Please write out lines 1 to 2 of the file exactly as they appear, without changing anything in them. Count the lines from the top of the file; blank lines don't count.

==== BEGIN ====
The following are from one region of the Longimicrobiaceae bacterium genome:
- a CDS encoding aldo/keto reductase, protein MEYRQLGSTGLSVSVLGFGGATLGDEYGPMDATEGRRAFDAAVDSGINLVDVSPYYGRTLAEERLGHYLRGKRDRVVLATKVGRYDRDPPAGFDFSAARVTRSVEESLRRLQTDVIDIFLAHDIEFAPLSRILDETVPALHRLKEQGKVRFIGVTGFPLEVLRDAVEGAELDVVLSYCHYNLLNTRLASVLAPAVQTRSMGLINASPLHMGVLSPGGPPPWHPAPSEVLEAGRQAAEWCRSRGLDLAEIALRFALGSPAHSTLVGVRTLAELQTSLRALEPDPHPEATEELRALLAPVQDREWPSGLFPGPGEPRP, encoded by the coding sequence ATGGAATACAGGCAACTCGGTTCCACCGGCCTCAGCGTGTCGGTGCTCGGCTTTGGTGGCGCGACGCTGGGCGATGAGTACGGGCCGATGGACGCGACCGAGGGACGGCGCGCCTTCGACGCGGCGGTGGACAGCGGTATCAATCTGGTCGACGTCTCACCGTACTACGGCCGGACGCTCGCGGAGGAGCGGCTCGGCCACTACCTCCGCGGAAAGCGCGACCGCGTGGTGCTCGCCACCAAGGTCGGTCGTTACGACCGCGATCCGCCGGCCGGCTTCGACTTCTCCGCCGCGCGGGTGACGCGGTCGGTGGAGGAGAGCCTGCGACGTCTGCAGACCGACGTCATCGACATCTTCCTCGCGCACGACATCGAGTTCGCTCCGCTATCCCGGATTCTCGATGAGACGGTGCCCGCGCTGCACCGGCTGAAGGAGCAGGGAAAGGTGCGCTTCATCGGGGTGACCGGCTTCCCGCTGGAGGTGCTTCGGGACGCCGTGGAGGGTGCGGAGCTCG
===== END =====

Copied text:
The following are from one region of the Longimicrobiaceae bacterium genome:
- a CDS encoding aldo/keto reductase, protein MEYRQLGSTGLSVSVLGFGGATLGDEYGPMDATEGRRAFDAAVDSGINLVDVSPYYGRTLAEERLGHYLRGKRDRVVLATKVGRYDRDPPAGFDFSAARVTRSVEESLRRLQTDVIDIFLAHDIEFAPLSRILDETVPALHRLKEQGKVRFIGVTGFPLEVLRDAVEGAELDVVLSYCHYNLLNTRLASVLAPAVQTRSMGLINASPLHMGVLSPGGPPPWHPAPSEVLEAGRQAAEWCRSRGLDLAEIALRFALGSPAHSTLVGVRTLAELQTSLRALEPDPHPEATEELRALLAPVQDREWPSGLFPGPGEPRP, encoded by the coding sequence ATGGAATACAGGCAACTCGGTTCCACCGGCCTCAGCGTGTCGGTGCTCGGCTTTGGTGGCGCGACGCTGGGCGATGAGTACGGGCCGATGGACGCGACCGAGGGACGGCGCGCCTTCGACGCGGCGGTGGACAGCGGTATCAATCTGGTCGACGTCTCACCGTACTACGGCCGGACGCTCGCGGAGGAGCGGCTCGGCCACTACCTCCGCGGAAAGCGCGACCGCGTGGTGCTCGCCACCAAGGTCGGTCGTTACGACCGCGATCCGCCGGCCGGCTTCGACTTCTCCGCCGCGCGGGTGACGCGGTCGGTGGAGGAGAGCCTGCGACGTCTGCAGACCGACGTCATCGACATCTTCCTCGCGCACGACATCGAGTTCGCTCCGCTATCCCGGATTCTCGATGAGACGGTGCCCGCGCTGCACCGGCTGAAGGAGCAGGGAAAGGTGCGCTTCATCGGGGTGACCGGCTTCCCGCTGGAGGTGCTTCGGGACGCCGTGGAGGGTGCGGAGCTCG